If you’ve ever suffered an injury that requires bandage, then you know that horrifying pain of having to replace the bandages, moreover if we’re talking about burn victims or various other injuries that require daily replacement over a long period of time. A new Israeli startup claims that it has developed a smart bandage that aims to provide a painless solution and save the suffering of millions worldwide. Even all-around smart guy and professor of psychology and behavioral economics at Duke University. Dan Ariely has joined in on the project.
The secret: smart polymers
Israeli company Inteligels develops smart medical polymers, able to change from solid to liquid and back again. This offers a painless solution that aims to replace the standard “ripping off” of the bandaid, which harms the surrounding renewing skin cells and replaces it with an easy-to-use trigger that switches the bandage back to liquid form. The company claims that cooling is an effective trigger, while others may be adjusted to trigger into liquid form and solidify depending on changes in PH levels.
The bandage can be applied at any angle anywhere on the body, as it’s fitted to the human body’s anatomy, enabling bandage of joints and other hard to wrap areas. Without the need of any alien instruments, the substance turns from gel to a solid and stable bandage once it touches the skin.
Obviously, when talking about innovative materials, you can’t just stop with one cool trick, so the developers made the bandage transparent, allowing medical personnel to easily monitor the wound’s condition without removing the bandage, as done today. And if that’s not cool enough, Inteligels has developed smart bandages that are able to release controlled doses of medicine including antiseptics, antibacterials, pain relief, and more.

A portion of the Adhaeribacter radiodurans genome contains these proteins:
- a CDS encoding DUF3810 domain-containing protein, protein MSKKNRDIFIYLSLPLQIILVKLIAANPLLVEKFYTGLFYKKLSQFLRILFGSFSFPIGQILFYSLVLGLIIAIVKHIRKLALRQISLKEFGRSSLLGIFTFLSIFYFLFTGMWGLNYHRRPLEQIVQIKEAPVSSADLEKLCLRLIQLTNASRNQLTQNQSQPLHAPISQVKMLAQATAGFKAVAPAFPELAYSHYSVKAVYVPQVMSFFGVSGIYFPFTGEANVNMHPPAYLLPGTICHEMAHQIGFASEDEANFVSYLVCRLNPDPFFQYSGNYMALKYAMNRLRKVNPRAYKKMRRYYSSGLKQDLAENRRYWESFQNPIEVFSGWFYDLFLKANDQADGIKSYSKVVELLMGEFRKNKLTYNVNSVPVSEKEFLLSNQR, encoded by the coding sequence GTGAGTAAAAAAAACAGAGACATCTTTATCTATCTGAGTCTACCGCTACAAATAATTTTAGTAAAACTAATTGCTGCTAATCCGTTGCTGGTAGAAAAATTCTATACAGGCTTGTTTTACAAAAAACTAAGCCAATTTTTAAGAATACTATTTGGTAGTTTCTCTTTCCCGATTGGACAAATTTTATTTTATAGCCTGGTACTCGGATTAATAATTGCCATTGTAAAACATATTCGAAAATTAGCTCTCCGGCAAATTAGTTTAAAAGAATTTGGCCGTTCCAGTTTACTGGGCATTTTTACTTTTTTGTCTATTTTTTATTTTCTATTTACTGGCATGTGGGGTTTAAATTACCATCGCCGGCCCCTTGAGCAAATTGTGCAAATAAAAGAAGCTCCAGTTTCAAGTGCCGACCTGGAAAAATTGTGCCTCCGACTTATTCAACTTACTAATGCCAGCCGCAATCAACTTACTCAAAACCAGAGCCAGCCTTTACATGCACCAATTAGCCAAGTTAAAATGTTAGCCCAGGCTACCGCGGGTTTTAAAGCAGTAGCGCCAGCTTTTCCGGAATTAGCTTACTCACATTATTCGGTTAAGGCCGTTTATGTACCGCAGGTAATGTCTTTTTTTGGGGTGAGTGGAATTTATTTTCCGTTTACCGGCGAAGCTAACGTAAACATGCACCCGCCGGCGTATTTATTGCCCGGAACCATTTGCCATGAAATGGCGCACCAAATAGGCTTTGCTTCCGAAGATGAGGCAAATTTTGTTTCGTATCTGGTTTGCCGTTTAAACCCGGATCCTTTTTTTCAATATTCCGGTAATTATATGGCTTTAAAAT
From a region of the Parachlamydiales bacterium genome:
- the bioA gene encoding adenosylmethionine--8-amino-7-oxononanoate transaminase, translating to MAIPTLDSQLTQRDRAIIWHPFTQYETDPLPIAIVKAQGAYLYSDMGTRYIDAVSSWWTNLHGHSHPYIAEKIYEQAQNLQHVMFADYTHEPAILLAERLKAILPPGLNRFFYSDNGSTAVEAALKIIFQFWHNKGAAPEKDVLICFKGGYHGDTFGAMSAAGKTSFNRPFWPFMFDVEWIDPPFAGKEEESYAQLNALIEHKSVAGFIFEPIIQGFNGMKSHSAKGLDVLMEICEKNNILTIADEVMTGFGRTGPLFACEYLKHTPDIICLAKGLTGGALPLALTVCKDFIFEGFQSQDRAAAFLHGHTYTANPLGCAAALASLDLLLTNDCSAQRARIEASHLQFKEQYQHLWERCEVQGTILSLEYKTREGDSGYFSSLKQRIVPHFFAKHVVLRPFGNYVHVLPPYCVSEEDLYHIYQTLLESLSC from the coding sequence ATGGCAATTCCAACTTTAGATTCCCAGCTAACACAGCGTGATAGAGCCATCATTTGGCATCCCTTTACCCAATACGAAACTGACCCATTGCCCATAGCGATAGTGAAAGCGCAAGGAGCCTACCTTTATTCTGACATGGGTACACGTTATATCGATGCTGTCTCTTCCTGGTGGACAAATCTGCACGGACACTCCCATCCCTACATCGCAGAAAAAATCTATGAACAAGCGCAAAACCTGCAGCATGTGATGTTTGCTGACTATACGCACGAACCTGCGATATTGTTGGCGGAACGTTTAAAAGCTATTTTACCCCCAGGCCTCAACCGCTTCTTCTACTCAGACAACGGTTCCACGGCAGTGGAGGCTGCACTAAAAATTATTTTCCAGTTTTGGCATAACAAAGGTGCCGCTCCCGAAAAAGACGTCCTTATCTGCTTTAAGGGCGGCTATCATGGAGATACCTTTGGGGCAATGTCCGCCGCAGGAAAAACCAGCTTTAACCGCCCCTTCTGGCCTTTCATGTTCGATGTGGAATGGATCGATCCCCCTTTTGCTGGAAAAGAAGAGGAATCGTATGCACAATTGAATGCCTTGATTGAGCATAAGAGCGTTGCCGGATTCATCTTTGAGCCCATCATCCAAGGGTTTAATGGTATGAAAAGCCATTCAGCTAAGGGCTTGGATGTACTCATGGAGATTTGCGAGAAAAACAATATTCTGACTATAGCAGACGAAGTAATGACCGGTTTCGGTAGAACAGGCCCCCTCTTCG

In a talk with Geektime, CEO Yair Sapir explains that already during formulation, it bonded (chemically) with molecules of materials that cause a positive reaction when released on the skin or a wound: “As with state of matter characteristics, the formulation is designed so that at a certain temperature, PH level, or by other triggers, allows for the formulation to safely release the “locked up” material onto the surrounding environment,” explains Sapir.
Even Duke professor Dan Ariely is on board
The idea was birthed from the brilliant minds of Hebrew University professor Daniel Cohen and Alex Brown, General Partner and Development Director at Inteligels. The two have been developing and industrializing polymers for many years, but after witnessing the suffering of someone close due to bandage change, the two decided to utilize smart polymers for medical care. Obviously, this got Duke professor Dan Ariely, who has suffered 3rd-degree burns and is more than familiar with the agonizing process, in on the project by joining the company’s advisory team.
The company’s proprietary polymers can be used for other medical practices, other than smart bandages, like gel products, sprays, which can be deployed in a variety of medical, cosmetic, or even veterinarian practices. The company’s smart bandages are currently under the regulatory review of both the FDA and CE, and the company expects the polymers to hit markets by mid-2021. Currently, the bandages are in use and marketed by a German developer of veterinarian products for animal care.
Inteligels further explains that its product can be made for the consumer market as well, where you could buy a smart polymer bandaid at any pharmacy, and apply it next time your kid falls off the bike or you miscalculate your vegetable chopping skills. You will be able to decide if you prefer to purchase a bandage that comes off in hot or cold water, saving you from the hair-plucking pain of literally, ripping off the bandaid.
Inteligels was founded in 2018 by CEO Yair Sapir; R&D Director Alex Brown; Business Development Ori Weisberg; CFO & Head of International Collaborations Nimrod Elmish; and Product Strategy Arnon Krongrad, M.D. To date, the company has raised about $2 million in Seed money, with $400,000 coming from a strategic investor from the U.S. The company employs 2 of its executives as salary workers, with professor Daniel Cohen running a lab at the Hebrew University, which operates as an outside supplier of R&D for the smart bandages and future endeavors.